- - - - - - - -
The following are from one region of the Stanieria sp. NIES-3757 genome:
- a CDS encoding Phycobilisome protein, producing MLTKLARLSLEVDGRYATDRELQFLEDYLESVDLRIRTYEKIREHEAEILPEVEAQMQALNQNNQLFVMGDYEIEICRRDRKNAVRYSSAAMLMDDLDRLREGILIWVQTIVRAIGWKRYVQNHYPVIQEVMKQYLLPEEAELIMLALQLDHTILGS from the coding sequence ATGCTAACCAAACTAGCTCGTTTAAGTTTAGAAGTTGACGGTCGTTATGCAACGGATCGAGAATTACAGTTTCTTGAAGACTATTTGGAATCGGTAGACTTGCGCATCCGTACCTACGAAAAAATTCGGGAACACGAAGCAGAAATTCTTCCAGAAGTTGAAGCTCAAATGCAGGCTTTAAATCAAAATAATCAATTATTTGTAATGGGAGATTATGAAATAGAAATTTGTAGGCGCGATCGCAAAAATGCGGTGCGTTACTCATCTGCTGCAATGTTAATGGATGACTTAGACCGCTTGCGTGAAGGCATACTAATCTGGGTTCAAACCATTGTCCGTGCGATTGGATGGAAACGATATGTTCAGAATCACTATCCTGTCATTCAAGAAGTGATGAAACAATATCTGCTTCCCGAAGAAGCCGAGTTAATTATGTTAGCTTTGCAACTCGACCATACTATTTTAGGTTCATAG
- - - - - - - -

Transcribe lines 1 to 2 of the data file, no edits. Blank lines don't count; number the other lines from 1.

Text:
The following are from one region of the Stanieria sp. NIES-3757 genome:
- a CDS encoding Phycobilisome protein, producing MLTKLARLSLEVDGRYATDRELQFLEDYLESVDLRIRTYEKIREHEAEILPEVEAQMQALNQNNQLFVMGDYEIEICRRDRKNAVRYSSAAMLMDDLDRLREGILIWVQTIVRAIGWKRYVQNHYPVIQEVMKQYLLPEEAELIMLALQLDHTILGS from the coding sequence ATGCTAACCAAACTAGCTCGTTTAAGTTTAGAAGTTGACGGTCGTTATGCAACGGATCGAGAATTACAGTTTCTTGAAGACTATTTGGAATCGGTAGACTTGCGCATCCGTACCTACGAAAAAATTCGGGAACACGAAGCAGAAATTCTTCCAGAAGTTGAAGCTCAAATGCAGGCTTTAAATCAAAATAATCAATTATTTGTAATGGGAGATTATGAAATAGAAATTTGTAGGCGCGATCGCAAAAATGCGGTGCGTTACTCATCTGCTGCAATGTTAATGGATGACTTAGACCGCTTGCGTGAAGGCATACTAATCTGGGTTCAAACCATTGTCCGTGCGATTGGATGGAAACGATATGTTCAGAATCACTATCCTGTCATTCAAGAAGTGATGAAACAATATCTGCTTCCCGAAGAAGCCGAGTTAATTATGTTAGCTTTGCAACTCGACCATACTATTTTAGGTTCATAG